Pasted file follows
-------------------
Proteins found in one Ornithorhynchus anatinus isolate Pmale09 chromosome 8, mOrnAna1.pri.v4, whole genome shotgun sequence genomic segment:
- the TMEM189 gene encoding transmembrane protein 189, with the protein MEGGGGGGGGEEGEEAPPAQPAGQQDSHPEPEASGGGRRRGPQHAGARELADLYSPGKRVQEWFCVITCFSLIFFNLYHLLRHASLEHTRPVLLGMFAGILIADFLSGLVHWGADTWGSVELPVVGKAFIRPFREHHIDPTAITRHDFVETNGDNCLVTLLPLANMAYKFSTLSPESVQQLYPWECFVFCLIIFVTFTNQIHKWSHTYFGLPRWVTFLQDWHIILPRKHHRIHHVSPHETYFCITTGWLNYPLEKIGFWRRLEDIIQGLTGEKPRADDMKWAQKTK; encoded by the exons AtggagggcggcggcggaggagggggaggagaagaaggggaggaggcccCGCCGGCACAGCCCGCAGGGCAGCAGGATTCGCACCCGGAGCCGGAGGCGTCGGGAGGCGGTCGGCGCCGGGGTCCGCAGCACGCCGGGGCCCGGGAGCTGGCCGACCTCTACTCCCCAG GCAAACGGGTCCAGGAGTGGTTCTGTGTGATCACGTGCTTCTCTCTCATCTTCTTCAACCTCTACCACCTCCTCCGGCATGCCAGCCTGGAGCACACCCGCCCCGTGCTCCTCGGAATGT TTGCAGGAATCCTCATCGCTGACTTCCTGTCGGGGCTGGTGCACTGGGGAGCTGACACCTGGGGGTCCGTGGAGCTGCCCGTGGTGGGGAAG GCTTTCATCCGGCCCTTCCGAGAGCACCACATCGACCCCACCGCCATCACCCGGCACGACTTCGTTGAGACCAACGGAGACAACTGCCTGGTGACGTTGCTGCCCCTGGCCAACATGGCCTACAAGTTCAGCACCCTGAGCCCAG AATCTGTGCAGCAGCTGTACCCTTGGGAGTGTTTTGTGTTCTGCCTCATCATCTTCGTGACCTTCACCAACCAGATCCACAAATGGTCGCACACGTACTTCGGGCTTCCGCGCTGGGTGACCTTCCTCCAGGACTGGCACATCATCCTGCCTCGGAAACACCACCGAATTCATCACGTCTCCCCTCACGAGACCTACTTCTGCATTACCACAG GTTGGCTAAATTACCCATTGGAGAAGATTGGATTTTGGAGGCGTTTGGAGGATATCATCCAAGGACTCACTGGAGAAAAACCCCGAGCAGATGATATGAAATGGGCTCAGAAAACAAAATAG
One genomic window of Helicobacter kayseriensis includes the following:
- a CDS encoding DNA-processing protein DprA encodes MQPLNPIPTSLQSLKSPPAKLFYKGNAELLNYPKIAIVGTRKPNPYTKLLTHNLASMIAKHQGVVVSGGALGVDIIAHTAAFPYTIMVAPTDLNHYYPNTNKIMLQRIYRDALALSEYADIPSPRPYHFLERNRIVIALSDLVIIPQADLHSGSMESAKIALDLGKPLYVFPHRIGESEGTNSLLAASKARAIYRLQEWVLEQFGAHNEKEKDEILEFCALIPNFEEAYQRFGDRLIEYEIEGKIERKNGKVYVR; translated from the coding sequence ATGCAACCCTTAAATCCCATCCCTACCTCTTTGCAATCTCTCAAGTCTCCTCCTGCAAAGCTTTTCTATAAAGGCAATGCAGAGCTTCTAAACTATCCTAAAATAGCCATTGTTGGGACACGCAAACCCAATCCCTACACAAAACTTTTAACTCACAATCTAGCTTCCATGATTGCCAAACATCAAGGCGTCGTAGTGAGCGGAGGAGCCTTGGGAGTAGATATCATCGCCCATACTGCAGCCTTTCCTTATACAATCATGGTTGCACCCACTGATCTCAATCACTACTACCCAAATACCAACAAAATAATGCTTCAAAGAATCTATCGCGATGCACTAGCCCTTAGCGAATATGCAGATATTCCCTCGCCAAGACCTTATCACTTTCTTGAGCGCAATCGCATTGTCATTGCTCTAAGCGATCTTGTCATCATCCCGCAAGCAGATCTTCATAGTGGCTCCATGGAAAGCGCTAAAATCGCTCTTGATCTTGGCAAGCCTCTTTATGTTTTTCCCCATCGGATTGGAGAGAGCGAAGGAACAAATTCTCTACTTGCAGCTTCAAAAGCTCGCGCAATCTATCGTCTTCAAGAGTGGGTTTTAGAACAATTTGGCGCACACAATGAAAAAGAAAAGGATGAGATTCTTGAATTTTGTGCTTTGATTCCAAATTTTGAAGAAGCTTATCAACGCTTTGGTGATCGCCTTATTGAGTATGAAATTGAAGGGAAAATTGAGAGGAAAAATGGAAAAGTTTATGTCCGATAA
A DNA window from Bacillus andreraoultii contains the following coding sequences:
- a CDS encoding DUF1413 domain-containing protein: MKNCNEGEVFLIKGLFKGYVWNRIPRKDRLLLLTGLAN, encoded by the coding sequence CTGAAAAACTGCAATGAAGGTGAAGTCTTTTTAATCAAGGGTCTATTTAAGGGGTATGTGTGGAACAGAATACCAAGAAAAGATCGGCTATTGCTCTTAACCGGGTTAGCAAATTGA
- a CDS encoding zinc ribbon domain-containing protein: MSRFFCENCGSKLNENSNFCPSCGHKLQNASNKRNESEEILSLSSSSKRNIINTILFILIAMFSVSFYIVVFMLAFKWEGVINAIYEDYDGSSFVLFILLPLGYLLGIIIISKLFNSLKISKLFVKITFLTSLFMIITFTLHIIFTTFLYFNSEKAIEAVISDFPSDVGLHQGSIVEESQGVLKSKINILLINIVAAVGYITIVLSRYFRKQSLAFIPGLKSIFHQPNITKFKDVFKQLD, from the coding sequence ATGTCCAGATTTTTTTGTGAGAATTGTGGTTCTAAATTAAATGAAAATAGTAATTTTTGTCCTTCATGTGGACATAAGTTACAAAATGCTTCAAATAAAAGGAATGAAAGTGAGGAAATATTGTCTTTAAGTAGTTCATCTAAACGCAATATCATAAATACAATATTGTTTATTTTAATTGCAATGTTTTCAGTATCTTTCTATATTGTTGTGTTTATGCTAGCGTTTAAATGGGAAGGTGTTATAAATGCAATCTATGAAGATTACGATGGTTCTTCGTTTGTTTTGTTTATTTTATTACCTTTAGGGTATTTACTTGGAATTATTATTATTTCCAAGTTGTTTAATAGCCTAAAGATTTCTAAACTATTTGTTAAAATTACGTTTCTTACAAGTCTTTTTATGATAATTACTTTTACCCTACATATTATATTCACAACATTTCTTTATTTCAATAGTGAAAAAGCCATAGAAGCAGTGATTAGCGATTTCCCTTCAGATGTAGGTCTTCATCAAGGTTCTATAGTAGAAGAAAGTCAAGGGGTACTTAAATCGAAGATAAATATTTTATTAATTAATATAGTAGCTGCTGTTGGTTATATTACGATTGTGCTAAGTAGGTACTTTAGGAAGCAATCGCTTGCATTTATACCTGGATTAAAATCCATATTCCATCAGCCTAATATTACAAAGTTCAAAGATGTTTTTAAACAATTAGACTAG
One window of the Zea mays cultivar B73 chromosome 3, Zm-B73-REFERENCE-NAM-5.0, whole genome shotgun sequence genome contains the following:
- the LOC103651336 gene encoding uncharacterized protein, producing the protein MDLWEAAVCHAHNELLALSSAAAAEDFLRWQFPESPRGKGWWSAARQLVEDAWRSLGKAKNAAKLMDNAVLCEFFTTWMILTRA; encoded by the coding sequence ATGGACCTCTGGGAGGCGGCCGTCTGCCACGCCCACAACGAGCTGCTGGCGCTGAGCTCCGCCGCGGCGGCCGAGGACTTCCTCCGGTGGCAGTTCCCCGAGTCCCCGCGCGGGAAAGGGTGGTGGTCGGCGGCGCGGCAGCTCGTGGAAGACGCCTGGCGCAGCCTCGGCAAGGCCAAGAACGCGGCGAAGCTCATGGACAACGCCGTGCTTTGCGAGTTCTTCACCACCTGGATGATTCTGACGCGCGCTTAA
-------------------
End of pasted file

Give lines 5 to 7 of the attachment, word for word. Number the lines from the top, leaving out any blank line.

A DNA window from Bacillus andreraoultii contains the following coding sequences:
- a CDS encoding DUF1413 domain-containing protein: MKNCNEGEVFLIKGLFKGYVWNRIPRKDRLLLLTGLAN, encoded by the coding sequence CTGAAAAACTGCAATGAAGGTGAAGTCTTTTTAATCAAGGGTCTATTTAAGGGGTATGTGTGGAACAGAATACCAAGAAAAGATCGGCTATTGCTCTTAACCGGGTTAGCAAATTGA
- a CDS encoding zinc ribbon domain-containing protein: MSRFFCENCGSKLNENSNFCPSCGHKLQNASNKRNESEEILSLSSSSKRNIINTILFILIAMFSVSFYIVVFMLAFKWEGVINAIYEDYDGSSFVLFILLPLGYLLGIIIISKLFNSLKISKLFVKITFLTSLFMIITFTLHIIFTTFLYFNSEKAIEAVISDFPSDVGLHQGSIVEESQGVLKSKINILLINIVAAVGYITIVLSRYFRKQSLAFIPGLKSIFHQPNITKFKDVFKQLD, from the coding sequence ATGTCCAGATTTTTTTGTGAGAATTGTGGTTCTAAATTAAATGAAAATAGTAATTTTTGTCCTTCATGTGGACATAAGTTACAAAATGCTTCAAATAAAAGGAATGAAAGTGAGGAAATATTGTCTTTAAGTAGTTCATCTAAACGCAATATCATAAATACAATATTGTTTATTTTAATTGCAATGTTTTCAGTATCTTTCTATATTGTTGTGTTTATGCTAGCGTTTAAATGGGAAGGTGTTATAAATGCAATCTATGAAGATTACGATGGTTCTTCGTTTGTTTTGTTTATTTTATTACCTTTAGGGTATTTACTTGGAATTATTATTATTTCCAAGTTGTTTAATAGCCTAAAGATTTCTAAACTATTTGTTAAAATTACGTTTCTTACAAGTCTTTTTATGATAATTACTTTTACCCTACATATTATATTCACAACATTTCTTTATTTCAATAGTGAAAAAGCCATAGAAGCAGTGATTAGCGATTTCCCTTCAGATGTAGGTCTTCATCAAGGTTCTATAGTAGAAGAAAGTCAAGGGGTACTTAAATCGAAGATAAATATTTTATTAATTAATATAGTAGCTGCTGTTGGTTATATTACGATTGTGCTAAGTAGGTACTTTAGGAAGCAATCGCTTGCATTTATACCTGGATTAAAATCCATATTCCATCAGCCTAATATTACAAAGTTCAAAGATGTTTTTAAACAATTAGACTAG